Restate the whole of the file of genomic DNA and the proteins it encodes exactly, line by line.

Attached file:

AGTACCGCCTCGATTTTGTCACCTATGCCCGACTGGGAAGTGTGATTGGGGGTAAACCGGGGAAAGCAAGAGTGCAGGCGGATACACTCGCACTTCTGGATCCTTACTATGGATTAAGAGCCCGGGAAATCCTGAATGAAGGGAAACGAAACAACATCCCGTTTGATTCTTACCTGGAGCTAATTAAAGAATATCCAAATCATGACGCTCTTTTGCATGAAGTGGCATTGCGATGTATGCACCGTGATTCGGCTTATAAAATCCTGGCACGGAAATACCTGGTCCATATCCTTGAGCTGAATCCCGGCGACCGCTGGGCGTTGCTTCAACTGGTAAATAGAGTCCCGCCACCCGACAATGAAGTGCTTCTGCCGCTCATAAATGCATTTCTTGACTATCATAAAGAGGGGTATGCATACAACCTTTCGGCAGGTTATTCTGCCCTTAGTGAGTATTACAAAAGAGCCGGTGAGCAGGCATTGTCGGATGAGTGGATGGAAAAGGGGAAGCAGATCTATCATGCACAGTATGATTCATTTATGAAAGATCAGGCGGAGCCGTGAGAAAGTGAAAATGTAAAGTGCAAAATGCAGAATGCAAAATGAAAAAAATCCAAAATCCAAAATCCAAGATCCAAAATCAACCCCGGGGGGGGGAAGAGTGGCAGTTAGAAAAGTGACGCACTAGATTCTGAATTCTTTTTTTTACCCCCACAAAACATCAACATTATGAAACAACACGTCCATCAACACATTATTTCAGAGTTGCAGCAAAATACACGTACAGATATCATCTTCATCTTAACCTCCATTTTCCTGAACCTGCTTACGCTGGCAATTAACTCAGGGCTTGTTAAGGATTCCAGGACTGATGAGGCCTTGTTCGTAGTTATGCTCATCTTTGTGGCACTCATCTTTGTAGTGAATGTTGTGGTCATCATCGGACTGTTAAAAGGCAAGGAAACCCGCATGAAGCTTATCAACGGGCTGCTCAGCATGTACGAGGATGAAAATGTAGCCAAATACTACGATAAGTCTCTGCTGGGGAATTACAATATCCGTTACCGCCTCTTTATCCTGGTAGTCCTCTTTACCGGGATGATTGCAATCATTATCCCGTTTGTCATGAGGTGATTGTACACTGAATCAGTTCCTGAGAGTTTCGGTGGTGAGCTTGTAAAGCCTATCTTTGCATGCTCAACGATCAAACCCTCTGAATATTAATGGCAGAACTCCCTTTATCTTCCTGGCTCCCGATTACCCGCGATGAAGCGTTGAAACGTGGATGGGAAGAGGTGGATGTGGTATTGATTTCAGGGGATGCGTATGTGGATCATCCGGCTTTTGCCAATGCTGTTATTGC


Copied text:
AGTACCGCCTCGATTTTGTCACCTATGCCCGACTGGGAAGTGTGATTGGGGGTAAACCGGGGAAAGCAAGAGTGCAGGCGGATACACTCGCACTTCTGGATCCTTACTATGGATTAAGAGCCCGGGAAATCCTGAATGAAGGGAAACGAAACAACATCCCGTTTGATTCTTACCTGGAGCTAATTAAAGAATATCCAAATCATGACGCTCTTTTGCATGAAGTGGCATTGCGATGTATGCACCGTGATTCGGCTTATAAAATCCTGGCACGGAAATACCTGGTCCATATCCTTGAGCTGAATCCCGGCGACCGCTGGGCGTTGCTTCAACTGGTAAATAGAGTCCCGCCACCCGACAATGAAGTGCTTCTGCCGCTCATAAATGCATTTCTTGACTATCATAAAGAGGGGTATGCATACAACCTTTCGGCAGGTTATTCTGCCCTTAGTGAGTATTACAAAAGAGCCGGTGAGCAGGCATTGTCGGATGAGTGGATGGAAAAGGGGAAGCAGATCTATCATGCACAGTATGATTCATTTATGAAAGATCAGGCGGAGCCGTGAGAAAGTGAAAATGTAAAGTGCAAAATGCAGAATGCAAAATGAAAAAAATCCAAAATCCAAAATCCAAGATCCAAAATCAACCCCGGGGGGGGGAAGAGTGGCAGTTAGAAAAGTGACGCACTAGATTCTGAATTCTTTTTTTTACCCCCACAAAACATCAACATTATGAAACAACACGTCCATCAACACATTATTTCAGAGTTGCAGCAAAATACACGTACAGATATCATCTTCATCTTAACCTCCATTTTCCTGAACCTGCTTACGCTGGCAATTAACTCAGGGCTTGTTAAGGATTCCAGGACTGATGAGGCCTTGTTCGTAGTTATGCTCATCTTTGTGGCACTCATCTTTGTAGTGAATGTTGTGGTCATCATCGGACTGTTAAAAGGCAAGGAAACCCGCATGAAGCTTATCAACGGGCTGCTCAGCATGTACGAGGATGAAAATGTAGCCAAATACTACGATAAGTCTCTGCTGGGGAATTACAATATCCGTTACCGCCTCTTTATCCTGGTAGTCCTCTTTACCGGGATGATTGCAATCATTATCCCGTTTGTCATGAGGTGATTGTACACTGAATCAGTTCCTGAGAGTTTCGGTGGTGAGCTTGTAAAGCCTATCTTTGCATGCTCAACGATCAAACCCTCTGAATATTAATGGCAGAACTCCCTTTATCTTCCTGGCTCCCGATTACCCGCGATGAAGCGTTGAAACGTGGATGGGAAGAGGTGGATGTGGTATTGATTTCAGGGGATGCGTATGTGGATCATCCGGCTTTTGCCAATGCTGTTATTGC